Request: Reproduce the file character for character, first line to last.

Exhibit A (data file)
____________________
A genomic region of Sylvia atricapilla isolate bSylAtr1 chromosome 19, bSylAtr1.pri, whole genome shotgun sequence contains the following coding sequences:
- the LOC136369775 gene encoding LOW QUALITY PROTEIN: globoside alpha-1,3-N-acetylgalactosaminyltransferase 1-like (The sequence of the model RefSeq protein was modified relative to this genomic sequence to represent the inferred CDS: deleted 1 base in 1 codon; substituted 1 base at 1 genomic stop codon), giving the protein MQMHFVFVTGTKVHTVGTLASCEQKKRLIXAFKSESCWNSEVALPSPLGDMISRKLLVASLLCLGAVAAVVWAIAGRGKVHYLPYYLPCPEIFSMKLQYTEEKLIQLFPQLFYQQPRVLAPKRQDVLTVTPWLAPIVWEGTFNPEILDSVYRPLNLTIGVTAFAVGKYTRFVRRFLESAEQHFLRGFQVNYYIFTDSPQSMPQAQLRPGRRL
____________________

A genomic region of Sylvia atricapilla isolate bSylAtr1 chromosome 19, bSylAtr1.pri, whole genome shotgun sequence contains the following coding sequences:
- the LOC136369775 gene encoding LOW QUALITY PROTEIN: globoside alpha-1,3-N-acetylgalactosaminyltransferase 1-like (The sequence of the model RefSeq protein was modified relative to this genomic sequence to represent the inferred CDS: deleted 1 base in 1 codon; substituted 1 base at 1 genomic stop codon), giving the protein MQMHFVFVTGTKVHTVGTLASCEQKKRLIXAFKSESCWNSEVALPSPLGDMISRKLLVASLLCLGAVAAVVWAIAGRGKVHYLPYYLPCPEIFSMKLQYTEEKLIQLFPQLFYQQPRVLAPKRQDVLTVTPWLAPIVWEGTFNPEILDSVYRPLNLTIGVTAFAVGKYTRFVRRFLESAEQHFLRGFQVNYYIFTDSPQSMPQAQLRPGRRL